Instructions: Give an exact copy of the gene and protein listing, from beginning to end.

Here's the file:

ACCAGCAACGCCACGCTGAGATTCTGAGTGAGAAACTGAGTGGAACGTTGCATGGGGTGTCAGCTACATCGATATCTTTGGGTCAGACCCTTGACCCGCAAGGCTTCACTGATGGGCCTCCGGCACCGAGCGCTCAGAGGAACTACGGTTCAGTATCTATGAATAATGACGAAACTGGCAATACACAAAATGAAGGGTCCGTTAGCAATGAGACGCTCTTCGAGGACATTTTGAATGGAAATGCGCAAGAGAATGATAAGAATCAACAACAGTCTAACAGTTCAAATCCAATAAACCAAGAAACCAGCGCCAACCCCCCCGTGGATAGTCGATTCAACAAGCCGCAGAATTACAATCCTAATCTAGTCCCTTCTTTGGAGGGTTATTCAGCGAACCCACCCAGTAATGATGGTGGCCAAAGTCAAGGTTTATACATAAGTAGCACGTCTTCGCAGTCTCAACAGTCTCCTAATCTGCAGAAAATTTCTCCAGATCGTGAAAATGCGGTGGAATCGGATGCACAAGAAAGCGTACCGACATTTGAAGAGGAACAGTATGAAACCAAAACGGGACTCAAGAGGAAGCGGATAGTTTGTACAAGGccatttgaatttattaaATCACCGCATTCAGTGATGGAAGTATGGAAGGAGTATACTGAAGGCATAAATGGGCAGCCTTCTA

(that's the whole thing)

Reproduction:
ACCAGCAACGCCACGCTGAGATTCTGAGTGAGAAACTGAGTGGAACGTTGCATGGGGTGTCAGCTACATCGATATCTTTGGGTCAGACCCTTGACCCGCAAGGCTTCACTGATGGGCCTCCGGCACCGAGCGCTCAGAGGAACTACGGTTCAGTATCTATGAATAATGACGAAACTGGCAATACACAAAATGAAGGGTCCGTTAGCAATGAGACGCTCTTCGAGGACATTTTGAATGGAAATGCGCAAGAGAATGATAAGAATCAACAACAGTCTAACAGTTCAAATCCAATAAACCAAGAAACCAGCGCCAACCCCCCCGTGGATAGTCGATTCAACAAGCCGCAGAATTACAATCCTAATCTAGTCCCTTCTTTGGAGGGTTATTCAGCGAACCCACCCAGTAATGATGGTGGCCAAAGTCAAGGTTTATACATAAGTAGCACGTCTTCGCAGTCTCAACAGTCTCCTAATCTGCAGAAAATTTCTCCAGATCGTGAAAATGCGGTGGAATCGGATGCACAAGAAAGCGTACCGACATTTGAAGAGGAACAGTATGAAACCAAAACGGGACTCAAGAGGAAGCGGATAGTTTGTACAAGGccatttgaatttattaaATCACCGCATTCAGTGATGGAAGTATGGAAGGAGTATACTGAAGGCATAAATGGGCAGCCTTCTA